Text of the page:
He gave the necessary order; when the letter was brought he passed it to Marston.
“I’ll read the copy, if you’ll hold the original,” he said; and proceeded to call off the letters with amazing rapidity. “Correct, isn’t it?” as he ended.
“Yes!” said Marston returning the original to Carpenter. He wanted in every way to disarm suspicion; moreover, a copy could be made more readily from a large typewritten edition than from the small, written original. “Now for the code-book and the last key-word—a l’aube du jour, I think it is ... yes, a l’aube du jour, it is,” and he handed the book across. “Shall we try it first, Mr. Carpenter?”
“By all means,” said Carpenter. “Shall I set it down, or will you?”
One would never have imagined from his expression or his intonation that he had already tried a l’aube du jour for the key-word and failed; nor that why he had failed he now knew. The book was right as to the word, and the slip that Harleston had taken from Crenshaw’s pocket-book confirmed it. A l’aube du jour was not the key-word but the key-word was constructed from it by some arbitrary rule; and that rule was susceptible of solution. After he was free of this fellow Marston, he would solve the problem quickly enough. It was as sure as tomorrow. The prescience was come.
“About twenty letters should be enough for experiment?” he suggested, taking up a test card.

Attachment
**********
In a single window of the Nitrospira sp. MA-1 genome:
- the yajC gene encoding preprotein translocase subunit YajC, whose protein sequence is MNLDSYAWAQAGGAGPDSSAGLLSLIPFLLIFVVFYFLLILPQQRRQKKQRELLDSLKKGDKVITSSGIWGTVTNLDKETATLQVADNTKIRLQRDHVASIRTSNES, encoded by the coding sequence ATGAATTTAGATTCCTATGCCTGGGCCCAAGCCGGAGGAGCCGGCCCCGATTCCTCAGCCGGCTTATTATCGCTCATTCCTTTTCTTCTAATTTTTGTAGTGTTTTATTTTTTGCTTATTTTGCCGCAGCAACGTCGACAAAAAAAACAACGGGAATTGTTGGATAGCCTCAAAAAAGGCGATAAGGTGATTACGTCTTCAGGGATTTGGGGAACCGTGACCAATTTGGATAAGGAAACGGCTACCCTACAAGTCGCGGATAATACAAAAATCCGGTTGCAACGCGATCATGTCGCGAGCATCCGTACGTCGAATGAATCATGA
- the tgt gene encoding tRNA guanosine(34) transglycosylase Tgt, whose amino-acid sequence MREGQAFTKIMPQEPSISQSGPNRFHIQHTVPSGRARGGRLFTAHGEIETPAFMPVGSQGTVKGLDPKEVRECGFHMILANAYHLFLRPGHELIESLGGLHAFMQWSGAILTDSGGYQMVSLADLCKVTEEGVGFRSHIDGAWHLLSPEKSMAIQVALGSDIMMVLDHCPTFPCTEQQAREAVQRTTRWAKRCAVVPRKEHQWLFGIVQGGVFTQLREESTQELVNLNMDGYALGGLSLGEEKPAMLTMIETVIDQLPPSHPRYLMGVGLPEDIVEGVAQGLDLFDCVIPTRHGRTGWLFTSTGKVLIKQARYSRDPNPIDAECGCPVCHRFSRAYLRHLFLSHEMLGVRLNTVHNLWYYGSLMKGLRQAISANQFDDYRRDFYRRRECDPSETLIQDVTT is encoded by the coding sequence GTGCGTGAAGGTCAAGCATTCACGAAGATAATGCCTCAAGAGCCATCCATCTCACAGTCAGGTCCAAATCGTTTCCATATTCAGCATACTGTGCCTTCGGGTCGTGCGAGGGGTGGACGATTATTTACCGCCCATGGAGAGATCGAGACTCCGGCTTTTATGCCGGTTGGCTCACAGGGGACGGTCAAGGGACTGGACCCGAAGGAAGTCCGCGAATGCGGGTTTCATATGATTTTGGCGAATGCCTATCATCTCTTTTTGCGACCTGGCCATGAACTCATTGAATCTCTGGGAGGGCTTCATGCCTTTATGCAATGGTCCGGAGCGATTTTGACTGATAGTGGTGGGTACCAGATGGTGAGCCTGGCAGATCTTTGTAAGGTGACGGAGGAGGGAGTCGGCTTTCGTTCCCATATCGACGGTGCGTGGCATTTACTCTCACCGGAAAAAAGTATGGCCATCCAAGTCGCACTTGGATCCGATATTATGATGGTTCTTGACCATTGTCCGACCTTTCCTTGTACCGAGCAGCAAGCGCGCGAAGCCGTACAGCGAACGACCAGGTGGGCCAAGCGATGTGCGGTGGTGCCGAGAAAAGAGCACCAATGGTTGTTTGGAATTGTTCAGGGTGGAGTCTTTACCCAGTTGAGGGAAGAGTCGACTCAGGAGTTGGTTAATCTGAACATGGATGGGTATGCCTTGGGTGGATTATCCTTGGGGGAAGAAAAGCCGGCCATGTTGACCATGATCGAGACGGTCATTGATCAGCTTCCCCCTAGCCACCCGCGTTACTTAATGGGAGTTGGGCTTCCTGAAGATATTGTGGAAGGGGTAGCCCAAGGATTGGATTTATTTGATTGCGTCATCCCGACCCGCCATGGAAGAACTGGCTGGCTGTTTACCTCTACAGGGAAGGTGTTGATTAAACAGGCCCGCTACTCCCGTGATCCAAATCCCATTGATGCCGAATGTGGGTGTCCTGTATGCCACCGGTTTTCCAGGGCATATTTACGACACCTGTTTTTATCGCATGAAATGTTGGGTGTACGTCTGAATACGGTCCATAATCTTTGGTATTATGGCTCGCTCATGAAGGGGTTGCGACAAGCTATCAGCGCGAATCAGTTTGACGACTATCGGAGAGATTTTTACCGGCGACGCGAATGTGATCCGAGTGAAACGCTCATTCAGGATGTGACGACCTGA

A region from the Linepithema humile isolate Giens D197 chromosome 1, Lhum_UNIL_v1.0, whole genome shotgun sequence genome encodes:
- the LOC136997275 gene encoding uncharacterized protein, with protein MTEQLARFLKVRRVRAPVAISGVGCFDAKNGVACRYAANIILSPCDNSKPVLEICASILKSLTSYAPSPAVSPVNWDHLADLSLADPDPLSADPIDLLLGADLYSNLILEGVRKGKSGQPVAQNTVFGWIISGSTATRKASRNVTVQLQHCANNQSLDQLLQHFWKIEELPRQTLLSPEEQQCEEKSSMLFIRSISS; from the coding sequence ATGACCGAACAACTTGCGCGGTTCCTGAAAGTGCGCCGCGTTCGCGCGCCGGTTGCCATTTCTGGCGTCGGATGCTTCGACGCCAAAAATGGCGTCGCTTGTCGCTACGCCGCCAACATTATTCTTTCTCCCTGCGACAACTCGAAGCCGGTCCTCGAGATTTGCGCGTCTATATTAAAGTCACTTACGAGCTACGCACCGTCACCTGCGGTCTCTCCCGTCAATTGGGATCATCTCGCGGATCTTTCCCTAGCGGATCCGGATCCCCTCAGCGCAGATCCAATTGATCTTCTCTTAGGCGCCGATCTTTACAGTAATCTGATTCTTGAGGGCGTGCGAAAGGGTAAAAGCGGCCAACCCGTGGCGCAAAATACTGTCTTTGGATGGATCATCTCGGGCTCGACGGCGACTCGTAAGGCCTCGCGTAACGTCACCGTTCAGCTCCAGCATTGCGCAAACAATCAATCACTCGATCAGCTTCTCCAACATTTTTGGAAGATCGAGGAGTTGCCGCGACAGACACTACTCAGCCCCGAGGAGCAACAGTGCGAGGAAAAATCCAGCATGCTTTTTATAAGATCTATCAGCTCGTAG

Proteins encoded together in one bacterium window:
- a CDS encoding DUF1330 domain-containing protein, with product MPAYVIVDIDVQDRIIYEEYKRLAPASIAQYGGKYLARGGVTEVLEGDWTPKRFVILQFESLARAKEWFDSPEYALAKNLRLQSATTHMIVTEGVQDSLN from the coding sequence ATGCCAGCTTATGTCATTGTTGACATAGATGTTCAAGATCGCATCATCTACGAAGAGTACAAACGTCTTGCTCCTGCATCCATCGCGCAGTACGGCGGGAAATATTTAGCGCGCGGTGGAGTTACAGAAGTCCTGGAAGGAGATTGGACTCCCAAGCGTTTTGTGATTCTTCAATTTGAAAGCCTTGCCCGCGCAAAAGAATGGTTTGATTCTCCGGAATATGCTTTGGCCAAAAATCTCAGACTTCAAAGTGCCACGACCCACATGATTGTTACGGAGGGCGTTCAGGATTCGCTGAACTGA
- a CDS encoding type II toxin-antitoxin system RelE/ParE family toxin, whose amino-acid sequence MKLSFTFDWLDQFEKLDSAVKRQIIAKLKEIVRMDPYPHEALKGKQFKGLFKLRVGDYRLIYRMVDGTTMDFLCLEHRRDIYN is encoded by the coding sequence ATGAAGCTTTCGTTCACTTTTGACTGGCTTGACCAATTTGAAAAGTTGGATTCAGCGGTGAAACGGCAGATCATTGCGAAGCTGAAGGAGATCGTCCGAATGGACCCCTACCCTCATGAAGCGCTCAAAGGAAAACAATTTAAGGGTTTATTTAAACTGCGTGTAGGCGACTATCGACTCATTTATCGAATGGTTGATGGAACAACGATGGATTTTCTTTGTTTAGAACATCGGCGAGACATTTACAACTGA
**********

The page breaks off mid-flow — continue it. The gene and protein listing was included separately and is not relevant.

When he had written the key-word and the letters under it, he, scarcely without reference to the Blocked-Out Square, wrote the translation. Marston did the same, very much slower.
“It doesn’t fit!” Marston announced. “You can’t make anything out of AGELUMTONZN, and so forth.”
“I can’t!” Carpenter smiled—and waited. Would Marston suggest the transposed or elided word?
“I’m disappointed,” Marston confessed, “I thought sure we had it. Let’s try the next key-word in the book.”
They tried it, and the next, and all the rest. None of them translated the letter.
It took more than an hour; at the end, as a full measure of good faith and because it was of no further use to him—he having preserved a copy—Marston insisted that Carpenter retain the original of the French code-book and have a copy made, after which the book could be returned to him at the Chateau. During this hour and more his hand was in and out in his side coat-pocket. When he left the room there went with him, in that pocket, a copy of the original letter—roughly made by the sense of touch alone, yet none the less a copy and sufficiently distinct to be decipherable. For years Marston had practised writing in the dark and under all sorts of handicaps. In his pocket, a number of small slips of paper and a pencil were concealed. He would write a line, then take his hand from his pocket; after a time he would shift the page of paper, write another line, and then another, and so on until the copy was made. And all the while he was so frankly communicative, with apparently not the slightest intent to obtaining a copy—even tearing up the paper on which were the various trial translations—that he completely deceived Carpenter. When he left, the latter went with him to the elevator and bowed him down.